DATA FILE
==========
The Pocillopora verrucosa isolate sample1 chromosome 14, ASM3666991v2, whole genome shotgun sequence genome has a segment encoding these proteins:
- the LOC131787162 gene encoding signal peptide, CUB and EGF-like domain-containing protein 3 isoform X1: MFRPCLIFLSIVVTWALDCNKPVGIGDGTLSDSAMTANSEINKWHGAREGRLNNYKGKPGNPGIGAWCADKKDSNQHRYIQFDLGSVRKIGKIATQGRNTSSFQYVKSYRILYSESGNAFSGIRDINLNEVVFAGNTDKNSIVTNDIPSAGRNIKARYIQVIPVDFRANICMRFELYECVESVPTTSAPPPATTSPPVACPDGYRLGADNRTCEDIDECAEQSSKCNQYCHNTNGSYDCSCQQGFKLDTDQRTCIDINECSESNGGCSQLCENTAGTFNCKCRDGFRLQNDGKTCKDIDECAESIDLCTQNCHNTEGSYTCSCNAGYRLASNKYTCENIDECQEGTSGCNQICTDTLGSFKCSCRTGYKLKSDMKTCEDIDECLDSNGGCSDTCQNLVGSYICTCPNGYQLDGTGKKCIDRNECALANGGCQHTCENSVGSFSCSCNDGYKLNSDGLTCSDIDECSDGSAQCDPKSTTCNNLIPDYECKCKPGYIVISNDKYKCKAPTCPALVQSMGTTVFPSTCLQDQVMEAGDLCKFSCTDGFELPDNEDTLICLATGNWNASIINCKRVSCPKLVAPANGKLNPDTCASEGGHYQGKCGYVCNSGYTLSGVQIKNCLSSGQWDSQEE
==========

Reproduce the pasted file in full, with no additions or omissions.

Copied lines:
The Pocillopora verrucosa isolate sample1 chromosome 14, ASM3666991v2, whole genome shotgun sequence genome has a segment encoding these proteins:
- the LOC131787162 gene encoding signal peptide, CUB and EGF-like domain-containing protein 3 isoform X1: MFRPCLIFLSIVVTWALDCNKPVGIGDGTLSDSAMTANSEINKWHGAREGRLNNYKGKPGNPGIGAWCADKKDSNQHRYIQFDLGSVRKIGKIATQGRNTSSFQYVKSYRILYSESGNAFSGIRDINLNEVVFAGNTDKNSIVTNDIPSAGRNIKARYIQVIPVDFRANICMRFELYECVESVPTTSAPPPATTSPPVACPDGYRLGADNRTCEDIDECAEQSSKCNQYCHNTNGSYDCSCQQGFKLDTDQRTCIDINECSESNGGCSQLCENTAGTFNCKCRDGFRLQNDGKTCKDIDECAESIDLCTQNCHNTEGSYTCSCNAGYRLASNKYTCENIDECQEGTSGCNQICTDTLGSFKCSCRTGYKLKSDMKTCEDIDECLDSNGGCSDTCQNLVGSYICTCPNGYQLDGTGKKCIDRNECALANGGCQHTCENSVGSFSCSCNDGYKLNSDGLTCSDIDECSDGSAQCDPKSTTCNNLIPDYECKCKPGYIVISNDKYKCKAPTCPALVQSMGTTVFPSTCLQDQVMEAGDLCKFSCTDGFELPDNEDTLICLATGNWNASIINCKRVSCPKLVAPANGKLNPDTCASEGGHYQGKCGYVCNSGYTLSGVQIKNCLSSGQWDSQEE